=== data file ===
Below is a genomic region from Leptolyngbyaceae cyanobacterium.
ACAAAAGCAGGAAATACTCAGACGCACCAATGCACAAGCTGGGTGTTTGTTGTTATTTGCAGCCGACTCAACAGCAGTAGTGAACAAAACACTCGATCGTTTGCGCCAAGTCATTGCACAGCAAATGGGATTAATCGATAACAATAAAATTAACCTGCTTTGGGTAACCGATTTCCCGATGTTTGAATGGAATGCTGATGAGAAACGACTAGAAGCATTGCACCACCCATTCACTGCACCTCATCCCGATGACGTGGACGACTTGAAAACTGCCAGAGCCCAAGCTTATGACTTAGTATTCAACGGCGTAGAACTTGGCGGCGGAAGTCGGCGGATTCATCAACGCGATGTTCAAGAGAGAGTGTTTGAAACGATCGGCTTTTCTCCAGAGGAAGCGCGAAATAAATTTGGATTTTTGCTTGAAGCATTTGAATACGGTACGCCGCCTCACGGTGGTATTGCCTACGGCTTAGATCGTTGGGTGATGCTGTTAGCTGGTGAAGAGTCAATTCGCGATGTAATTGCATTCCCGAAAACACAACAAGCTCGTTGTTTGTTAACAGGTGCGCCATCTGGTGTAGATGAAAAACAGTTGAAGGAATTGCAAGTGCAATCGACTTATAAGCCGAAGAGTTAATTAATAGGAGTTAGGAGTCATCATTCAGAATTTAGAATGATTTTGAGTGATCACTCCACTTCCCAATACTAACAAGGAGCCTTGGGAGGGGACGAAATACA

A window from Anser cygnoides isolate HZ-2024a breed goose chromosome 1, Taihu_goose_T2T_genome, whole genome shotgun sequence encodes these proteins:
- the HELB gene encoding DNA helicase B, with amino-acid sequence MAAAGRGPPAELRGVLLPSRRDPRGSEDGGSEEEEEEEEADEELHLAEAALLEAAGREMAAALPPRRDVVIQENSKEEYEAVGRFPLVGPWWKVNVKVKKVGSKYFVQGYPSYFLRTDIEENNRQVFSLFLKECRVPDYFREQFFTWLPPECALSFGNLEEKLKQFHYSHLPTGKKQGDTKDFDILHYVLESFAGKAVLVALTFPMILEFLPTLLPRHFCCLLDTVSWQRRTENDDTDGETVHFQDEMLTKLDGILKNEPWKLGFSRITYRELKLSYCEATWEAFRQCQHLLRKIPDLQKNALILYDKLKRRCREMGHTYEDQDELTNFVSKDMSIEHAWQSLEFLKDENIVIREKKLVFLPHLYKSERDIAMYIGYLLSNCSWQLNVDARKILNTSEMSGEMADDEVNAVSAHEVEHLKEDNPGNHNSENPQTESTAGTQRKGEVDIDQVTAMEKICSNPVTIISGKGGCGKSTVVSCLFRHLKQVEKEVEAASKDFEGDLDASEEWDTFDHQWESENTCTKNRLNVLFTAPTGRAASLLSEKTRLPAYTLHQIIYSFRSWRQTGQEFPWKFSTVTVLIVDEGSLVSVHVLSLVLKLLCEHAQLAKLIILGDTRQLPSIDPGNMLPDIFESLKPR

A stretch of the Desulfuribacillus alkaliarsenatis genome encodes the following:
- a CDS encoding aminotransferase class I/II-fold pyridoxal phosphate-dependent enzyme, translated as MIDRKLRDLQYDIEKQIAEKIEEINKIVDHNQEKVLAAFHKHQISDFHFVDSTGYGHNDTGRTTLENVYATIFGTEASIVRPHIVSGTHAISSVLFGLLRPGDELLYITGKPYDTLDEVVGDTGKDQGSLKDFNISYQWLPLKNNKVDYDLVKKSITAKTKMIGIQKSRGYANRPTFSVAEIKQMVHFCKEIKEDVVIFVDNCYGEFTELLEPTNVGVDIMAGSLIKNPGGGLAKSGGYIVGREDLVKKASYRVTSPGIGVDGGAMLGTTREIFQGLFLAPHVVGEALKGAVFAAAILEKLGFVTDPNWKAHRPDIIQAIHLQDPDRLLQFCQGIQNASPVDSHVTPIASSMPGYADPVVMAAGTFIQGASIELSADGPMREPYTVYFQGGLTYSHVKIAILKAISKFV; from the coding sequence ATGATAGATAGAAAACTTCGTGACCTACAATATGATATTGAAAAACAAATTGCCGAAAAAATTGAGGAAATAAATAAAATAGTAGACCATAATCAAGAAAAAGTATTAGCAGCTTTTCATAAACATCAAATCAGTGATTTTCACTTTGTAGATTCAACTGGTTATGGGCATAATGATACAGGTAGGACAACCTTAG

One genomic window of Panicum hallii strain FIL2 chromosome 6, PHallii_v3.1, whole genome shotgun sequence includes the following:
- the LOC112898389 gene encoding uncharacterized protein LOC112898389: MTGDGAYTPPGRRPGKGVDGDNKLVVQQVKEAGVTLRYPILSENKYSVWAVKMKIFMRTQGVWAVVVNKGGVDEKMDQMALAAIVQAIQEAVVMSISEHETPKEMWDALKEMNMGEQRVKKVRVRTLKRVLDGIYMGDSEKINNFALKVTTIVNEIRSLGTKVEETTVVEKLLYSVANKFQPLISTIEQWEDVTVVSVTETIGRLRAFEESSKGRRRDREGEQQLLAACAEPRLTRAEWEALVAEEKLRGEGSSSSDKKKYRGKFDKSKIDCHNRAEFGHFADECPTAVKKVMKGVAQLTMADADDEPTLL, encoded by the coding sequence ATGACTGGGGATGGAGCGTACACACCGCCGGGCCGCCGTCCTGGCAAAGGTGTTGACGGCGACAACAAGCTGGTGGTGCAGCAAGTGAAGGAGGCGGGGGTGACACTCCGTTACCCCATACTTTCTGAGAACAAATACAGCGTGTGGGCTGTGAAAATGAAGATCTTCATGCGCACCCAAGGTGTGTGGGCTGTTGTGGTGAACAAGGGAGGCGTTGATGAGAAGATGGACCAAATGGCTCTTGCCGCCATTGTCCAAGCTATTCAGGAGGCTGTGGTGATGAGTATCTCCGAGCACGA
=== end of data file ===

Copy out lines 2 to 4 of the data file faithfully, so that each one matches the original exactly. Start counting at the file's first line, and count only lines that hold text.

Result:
ACAAAAGCAGGAAATACTCAGACGCACCAATGCACAAGCTGGGTGTTTGTTGTTATTTGCAGCCGACTCAACAGCAGTAGTGAACAAAACACTCGATCGTTTGCGCCAAGTCATTGCACAGCAAATGGGATTAATCGATAACAATAAAATTAACCTGCTTTGGGTAACCGATTTCCCGATGTTTGAATGGAATGCTGATGAGAAACGACTAGAAGCATTGCACCACCCATTCACTGCACCTCATCCCGATGACGTGGACGACTTGAAAACTGCCAGAGCCCAAGCTTATGACTTAGTATTCAACGGCGTAGAACTTGGCGGCGGAAGTCGGCGGATTCATCAACGCGATGTTCAAGAGAGAGTGTTTGAAACGATCGGCTTTTCTCCAGAGGAAGCGCGAAATAAATTTGGATTTTTGCTTGAAGCATTTGAATACGGTACGCCGCCTCACGGTGGTATTGCCTACGGCTTAGATCGTTGGGTGATGCTGTTAGCTGGTGAAGAGTCAATTCGCGATGTAATTGCATTCCCGAAAACACAACAAGCTCGTTGTTTGTTAACAGGTGCGCCATCTGGTGTAGATGAAAAACAGTTGAAGGAATTGCAAGTGCAATCGACTTATAAGCCGAAGAGTTAATTAATAGGAGTTAGGAGTCATCATTCAGAATTTAGAATGATTTTGAGTGATCACTCCACTTCCCAATACTAACAAGGAGCCTTGGGAGGGGACGAAATACA

A window from Anser cygnoides isolate HZ-2024a breed goose chromosome 1, Taihu_goose_T2T_genome, whole genome shotgun sequence encodes these proteins:
- the HELB gene encoding DNA helicase B, with amino-acid sequence MAAAGRGPPAELRGVLLPSRRDPRGSEDGGSEEEEEEEEADEELHLAEAALLEAAGREMAAALPPRRDVVIQENSKEEYEAVGRFPLVGPWWKVNVKVKKVGSKYFVQGYPSYFLRTDIEENNRQVFSLFLKECRVPDYFREQFFTWLPPECALSFGNLEEKLKQFHYSHLPTGKKQGDTKDFDILHYVLESFAGKAVLVALTFPMILEFLPTLLPRHFCCLLDTVSWQRRTENDDTDGETVHFQDEMLTKLDGILKNEPWKLGFSRITYRELKLSYCEATWEAFRQCQHLLRKIPDLQKNALILYDKLKRRCREMGHTYEDQDELTNFVSKDMSIEHAWQSLEFLKDENIVIREKKLVFLPHLYKSERDIAMYIGYLLSNCSWQLNVDARKILNTSEMSGEMADDEVNAVSAHEVEHLKEDNPGNHNSENPQTESTAGTQRKGEVDIDQVTAMEKICSNPVTIISGKGGCGKSTVVSCLFRHLKQVEKEVEAASKDFEGDLDASEEWDTFDHQWESENTCTKNRLNVLFTAPTGRAASLLSEKTRLPAYTLHQIIYSFRSWRQTGQEFPWKFSTVTVLIVDEGSLVSVHVLSLVLKLLCEHAQLAKLIILGDTRQLPSIDPGNMLPDIFESLKPR